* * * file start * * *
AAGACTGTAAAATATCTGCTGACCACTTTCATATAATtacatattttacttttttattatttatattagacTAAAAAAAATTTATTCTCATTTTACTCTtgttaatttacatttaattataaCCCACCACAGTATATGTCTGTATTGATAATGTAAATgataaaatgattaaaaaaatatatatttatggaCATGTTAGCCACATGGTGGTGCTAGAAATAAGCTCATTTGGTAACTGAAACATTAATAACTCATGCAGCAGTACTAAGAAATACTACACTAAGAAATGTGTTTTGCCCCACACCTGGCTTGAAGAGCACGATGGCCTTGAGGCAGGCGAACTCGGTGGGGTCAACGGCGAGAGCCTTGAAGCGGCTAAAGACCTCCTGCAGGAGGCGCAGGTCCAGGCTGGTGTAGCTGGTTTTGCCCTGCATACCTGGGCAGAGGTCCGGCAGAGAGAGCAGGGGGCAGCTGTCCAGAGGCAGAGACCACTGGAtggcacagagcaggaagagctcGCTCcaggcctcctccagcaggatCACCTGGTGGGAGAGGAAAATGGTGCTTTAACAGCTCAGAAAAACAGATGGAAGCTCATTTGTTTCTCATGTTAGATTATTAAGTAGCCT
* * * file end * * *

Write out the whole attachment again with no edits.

AAGACTGTAAAATATCTGCTGACCACTTTCATATAATtacatattttacttttttattatttatattagacTAAAAAAAATTTATTCTCATTTTACTCTtgttaatttacatttaattataaCCCACCACAGTATATGTCTGTATTGATAATGTAAATgataaaatgattaaaaaaatatatatttatggaCATGTTAGCCACATGGTGGTGCTAGAAATAAGCTCATTTGGTAACTGAAACATTAATAACTCATGCAGCAGTACTAAGAAATACTACACTAAGAAATGTGTTTTGCCCCACACCTGGCTTGAAGAGCACGATGGCCTTGAGGCAGGCGAACTCGGTGGGGTCAACGGCGAGAGCCTTGAAGCGGCTAAAGACCTCCTGCAGGAGGCGCAGGTCCAGGCTGGTGTAGCTGGTTTTGCCCTGCATACCTGGGCAGAGGTCCGGCAGAGAGAGCAGGGGGCAGCTGTCCAGAGGCAGAGACCACTGGAtggcacagagcaggaagagctcGCTCcaggcctcctccagcaggatCACCTGGTGGGAGAGGAAAATGGTGCTTTAACAGCTCAGAAAAACAGATGGAAGCTCATTTGTTTCTCATGTTAGATTATTAAGTAGCCT